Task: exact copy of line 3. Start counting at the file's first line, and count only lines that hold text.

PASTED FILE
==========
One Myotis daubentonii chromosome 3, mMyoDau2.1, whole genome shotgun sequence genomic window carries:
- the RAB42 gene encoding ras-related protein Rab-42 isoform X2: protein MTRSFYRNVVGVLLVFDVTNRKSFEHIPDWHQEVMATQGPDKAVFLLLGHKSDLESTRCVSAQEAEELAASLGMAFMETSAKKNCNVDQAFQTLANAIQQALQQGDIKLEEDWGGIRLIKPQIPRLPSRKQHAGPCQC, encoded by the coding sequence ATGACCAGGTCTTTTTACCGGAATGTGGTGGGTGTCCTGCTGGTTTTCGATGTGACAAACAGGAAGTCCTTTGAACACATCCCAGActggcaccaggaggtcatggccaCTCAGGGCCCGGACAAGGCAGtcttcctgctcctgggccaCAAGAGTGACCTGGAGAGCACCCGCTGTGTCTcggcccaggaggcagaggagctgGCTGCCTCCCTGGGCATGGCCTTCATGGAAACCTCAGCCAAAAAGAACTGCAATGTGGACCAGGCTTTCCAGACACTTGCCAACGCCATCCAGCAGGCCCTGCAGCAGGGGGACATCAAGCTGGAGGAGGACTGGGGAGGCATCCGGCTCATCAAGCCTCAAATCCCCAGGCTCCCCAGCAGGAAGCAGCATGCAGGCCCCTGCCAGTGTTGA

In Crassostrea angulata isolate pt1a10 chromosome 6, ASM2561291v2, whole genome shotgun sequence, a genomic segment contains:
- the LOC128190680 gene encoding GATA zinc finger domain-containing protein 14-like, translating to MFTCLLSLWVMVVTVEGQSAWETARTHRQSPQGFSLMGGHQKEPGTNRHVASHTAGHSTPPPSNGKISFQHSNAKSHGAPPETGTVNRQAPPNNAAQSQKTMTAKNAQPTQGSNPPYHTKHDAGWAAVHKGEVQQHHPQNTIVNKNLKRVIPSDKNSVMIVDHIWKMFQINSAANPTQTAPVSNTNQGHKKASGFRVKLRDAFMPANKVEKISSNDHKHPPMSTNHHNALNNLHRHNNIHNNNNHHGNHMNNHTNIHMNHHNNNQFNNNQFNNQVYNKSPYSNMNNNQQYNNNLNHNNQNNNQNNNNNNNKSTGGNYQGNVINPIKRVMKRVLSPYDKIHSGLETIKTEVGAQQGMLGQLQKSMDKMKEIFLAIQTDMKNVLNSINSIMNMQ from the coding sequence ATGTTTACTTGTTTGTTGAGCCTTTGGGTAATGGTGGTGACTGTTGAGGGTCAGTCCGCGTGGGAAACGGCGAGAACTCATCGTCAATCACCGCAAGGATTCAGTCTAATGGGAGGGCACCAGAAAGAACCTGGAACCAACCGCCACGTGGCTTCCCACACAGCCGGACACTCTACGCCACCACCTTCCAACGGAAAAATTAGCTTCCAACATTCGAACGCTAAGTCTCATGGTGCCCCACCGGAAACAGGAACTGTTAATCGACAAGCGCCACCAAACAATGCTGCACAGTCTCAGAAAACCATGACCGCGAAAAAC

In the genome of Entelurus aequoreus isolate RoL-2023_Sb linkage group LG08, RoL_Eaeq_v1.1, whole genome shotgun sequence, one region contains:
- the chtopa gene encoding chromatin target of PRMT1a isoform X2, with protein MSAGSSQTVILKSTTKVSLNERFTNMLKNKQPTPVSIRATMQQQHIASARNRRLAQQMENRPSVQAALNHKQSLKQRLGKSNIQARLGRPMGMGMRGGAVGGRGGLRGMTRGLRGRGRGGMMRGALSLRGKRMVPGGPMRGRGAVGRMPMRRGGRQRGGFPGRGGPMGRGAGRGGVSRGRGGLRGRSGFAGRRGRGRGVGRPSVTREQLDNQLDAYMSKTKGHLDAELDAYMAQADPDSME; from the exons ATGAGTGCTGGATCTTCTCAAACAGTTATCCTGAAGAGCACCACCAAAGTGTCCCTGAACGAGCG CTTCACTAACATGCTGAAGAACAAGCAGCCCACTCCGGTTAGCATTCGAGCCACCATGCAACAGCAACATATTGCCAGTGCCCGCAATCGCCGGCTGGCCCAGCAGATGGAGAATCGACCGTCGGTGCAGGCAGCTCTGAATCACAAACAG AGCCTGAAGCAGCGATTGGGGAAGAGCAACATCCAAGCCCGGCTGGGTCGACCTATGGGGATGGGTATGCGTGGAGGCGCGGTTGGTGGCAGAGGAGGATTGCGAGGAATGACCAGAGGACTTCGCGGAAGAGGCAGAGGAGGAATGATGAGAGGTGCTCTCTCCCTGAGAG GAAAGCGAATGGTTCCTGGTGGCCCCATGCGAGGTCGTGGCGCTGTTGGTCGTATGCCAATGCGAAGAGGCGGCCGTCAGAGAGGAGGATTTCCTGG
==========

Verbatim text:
In Crassostrea angulata isolate pt1a10 chromosome 6, ASM2561291v2, whole genome shotgun sequence, a genomic segment contains: